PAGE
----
Wednesday, February 16, 2011

BOOK REVIEW! NEW MUSICAL EXPRESS GREATEST HITS (The Very Best of the NME) (I.P.FREELEY, 1974)

If I can't have the collected writings of Nick Kent, Charles Shaar Murray and Mick Farren (throw in some of the Chrissies, Salewicz and Hynde that is, into the mix) presented to me in a nice bound leather volume for handy reading well...better I have this book nearby to sate those GOLDEN AGE OF ROCK WRITING pangs o' lust! And frankly, this collection's arrived just in the nick of time to save me from clawing at my collection of BACK DOOR MANs in nervous agitation...heck, I didn't even know that the Fleet Street Beats had issued any collections of their writings in book form until recently, but this best of THE NEW MUSICAL EXPRESS 1974-style does exist and it stands as about a good a comp of seventies rockspeak as the various Lester Bangs reads not forgetting those old ROLLING STONE record review guides which were at least chock fulla nuts like Bangs, Meltzer, Kaye and Tosches even if we did have to wade through the Wenners and Holdens to get to 'em!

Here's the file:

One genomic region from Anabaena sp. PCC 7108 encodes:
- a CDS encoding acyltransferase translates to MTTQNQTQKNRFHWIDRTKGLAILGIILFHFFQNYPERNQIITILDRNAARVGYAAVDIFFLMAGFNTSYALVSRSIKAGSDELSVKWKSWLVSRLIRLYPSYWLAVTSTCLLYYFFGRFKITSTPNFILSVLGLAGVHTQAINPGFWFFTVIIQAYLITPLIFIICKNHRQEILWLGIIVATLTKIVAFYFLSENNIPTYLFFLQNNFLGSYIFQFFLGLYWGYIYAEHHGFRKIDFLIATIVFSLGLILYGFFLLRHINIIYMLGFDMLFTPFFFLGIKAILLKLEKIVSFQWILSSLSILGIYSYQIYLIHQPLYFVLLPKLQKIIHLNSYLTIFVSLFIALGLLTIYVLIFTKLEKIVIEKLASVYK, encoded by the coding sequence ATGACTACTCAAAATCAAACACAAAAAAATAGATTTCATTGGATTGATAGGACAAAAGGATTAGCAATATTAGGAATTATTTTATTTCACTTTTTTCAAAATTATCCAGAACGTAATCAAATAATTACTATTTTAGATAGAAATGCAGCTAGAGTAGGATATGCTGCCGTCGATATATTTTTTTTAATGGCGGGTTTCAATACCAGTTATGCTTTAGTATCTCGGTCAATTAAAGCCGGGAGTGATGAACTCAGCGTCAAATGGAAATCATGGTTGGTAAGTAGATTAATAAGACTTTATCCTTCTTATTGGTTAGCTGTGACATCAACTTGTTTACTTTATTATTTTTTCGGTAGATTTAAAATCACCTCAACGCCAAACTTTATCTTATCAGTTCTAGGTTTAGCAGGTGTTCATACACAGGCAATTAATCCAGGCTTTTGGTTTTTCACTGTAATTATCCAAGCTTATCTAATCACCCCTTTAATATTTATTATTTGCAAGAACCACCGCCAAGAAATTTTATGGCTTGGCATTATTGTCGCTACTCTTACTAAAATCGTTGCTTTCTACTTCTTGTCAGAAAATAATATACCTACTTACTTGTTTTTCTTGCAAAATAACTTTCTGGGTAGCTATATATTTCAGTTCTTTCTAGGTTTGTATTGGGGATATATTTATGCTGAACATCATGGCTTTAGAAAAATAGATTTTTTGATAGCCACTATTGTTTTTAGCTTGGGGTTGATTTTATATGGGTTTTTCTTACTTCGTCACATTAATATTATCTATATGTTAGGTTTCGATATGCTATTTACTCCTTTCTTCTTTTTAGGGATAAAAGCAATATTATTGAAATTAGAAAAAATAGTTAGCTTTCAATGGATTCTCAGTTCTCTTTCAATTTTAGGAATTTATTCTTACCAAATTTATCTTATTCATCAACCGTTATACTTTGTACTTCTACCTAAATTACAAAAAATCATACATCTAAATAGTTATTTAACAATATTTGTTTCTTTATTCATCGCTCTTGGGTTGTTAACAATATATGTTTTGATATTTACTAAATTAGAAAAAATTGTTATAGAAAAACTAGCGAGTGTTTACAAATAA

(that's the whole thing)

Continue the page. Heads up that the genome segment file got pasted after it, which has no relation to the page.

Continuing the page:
And in an age when the seventies-era fanzines are getting harder and harder to find and very little modern wordage seems to fill the bill a book like this is but one thing that stands between me and my upcoming bout with insanity that's gonna envelop me a whole lot more sooner than later! And if this hold me off from my inevitable fate by at least one month, I know that it has done its job.